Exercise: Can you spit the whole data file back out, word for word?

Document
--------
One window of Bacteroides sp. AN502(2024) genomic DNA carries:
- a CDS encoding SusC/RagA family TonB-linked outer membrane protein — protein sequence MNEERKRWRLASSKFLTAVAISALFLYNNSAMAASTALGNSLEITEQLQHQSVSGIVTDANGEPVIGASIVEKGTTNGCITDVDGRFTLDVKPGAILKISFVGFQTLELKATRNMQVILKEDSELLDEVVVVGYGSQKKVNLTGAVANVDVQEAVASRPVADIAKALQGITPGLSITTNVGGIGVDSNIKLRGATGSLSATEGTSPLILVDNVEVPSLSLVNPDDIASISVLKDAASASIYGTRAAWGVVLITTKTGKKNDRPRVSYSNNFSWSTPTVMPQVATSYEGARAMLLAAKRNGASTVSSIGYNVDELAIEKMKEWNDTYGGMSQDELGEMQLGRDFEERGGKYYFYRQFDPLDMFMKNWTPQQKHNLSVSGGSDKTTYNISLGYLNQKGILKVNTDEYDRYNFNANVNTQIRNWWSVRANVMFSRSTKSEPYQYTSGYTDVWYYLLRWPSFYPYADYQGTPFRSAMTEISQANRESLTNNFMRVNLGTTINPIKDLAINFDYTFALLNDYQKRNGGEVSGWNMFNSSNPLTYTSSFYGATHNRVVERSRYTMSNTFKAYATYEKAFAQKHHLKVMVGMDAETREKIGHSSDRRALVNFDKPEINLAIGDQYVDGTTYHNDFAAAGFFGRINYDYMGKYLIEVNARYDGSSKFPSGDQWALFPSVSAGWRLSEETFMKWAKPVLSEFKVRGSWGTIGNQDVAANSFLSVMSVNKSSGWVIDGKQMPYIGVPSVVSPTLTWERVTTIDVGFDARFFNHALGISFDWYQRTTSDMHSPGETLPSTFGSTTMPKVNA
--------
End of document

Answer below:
One window of Bacteroides sp. AN502(2024) genomic DNA carries:
- a CDS encoding SusC/RagA family TonB-linked outer membrane protein — protein sequence MNEERKRWRLASSKFLTAVAISALFLYNNSAMAASTALGNSLEITEQLQHQSVSGIVTDANGEPVIGASIVEKGTTNGCITDVDGRFTLDVKPGAILKISFVGFQTLELKATRNMQVILKEDSELLDEVVVVGYGSQKKVNLTGAVANVDVQEAVASRPVADIAKALQGITPGLSITTNVGGIGVDSNIKLRGATGSLSATEGTSPLILVDNVEVPSLSLVNPDDIASISVLKDAASASIYGTRAAWGVVLITTKTGKKNDRPRVSYSNNFSWSTPTVMPQVATSYEGARAMLLAAKRNGASTVSSIGYNVDELAIEKMKEWNDTYGGMSQDELGEMQLGRDFEERGGKYYFYRQFDPLDMFMKNWTPQQKHNLSVSGGSDKTTYNISLGYLNQKGILKVNTDEYDRYNFNANVNTQIRNWWSVRANVMFSRSTKSEPYQYTSGYTDVWYYLLRWPSFYPYADYQGTPFRSAMTEISQANRESLTNNFMRVNLGTTINPIKDLAINFDYTFALLNDYQKRNGGEVSGWNMFNSSNPLTYTSSFYGATHNRVVERSRYTMSNTFKAYATYEKAFAQKHHLKVMVGMDAETREKIGHSSDRRALVNFDKPEINLAIGDQYVDGTTYHNDFAAAGFFGRINYDYMGKYLIEVNARYDGSSKFPSGDQWALFPSVSAGWRLSEETFMKWAKPVLSEFKVRGSWGTIGNQDVAANSFLSVMSVNKSSGWVIDGKQMPYIGVPSVVSPTLTWERVTTIDVGFDARFFNHALGISFDWYQRTTSDMHSPGETLPSTFGSTTMPKVNA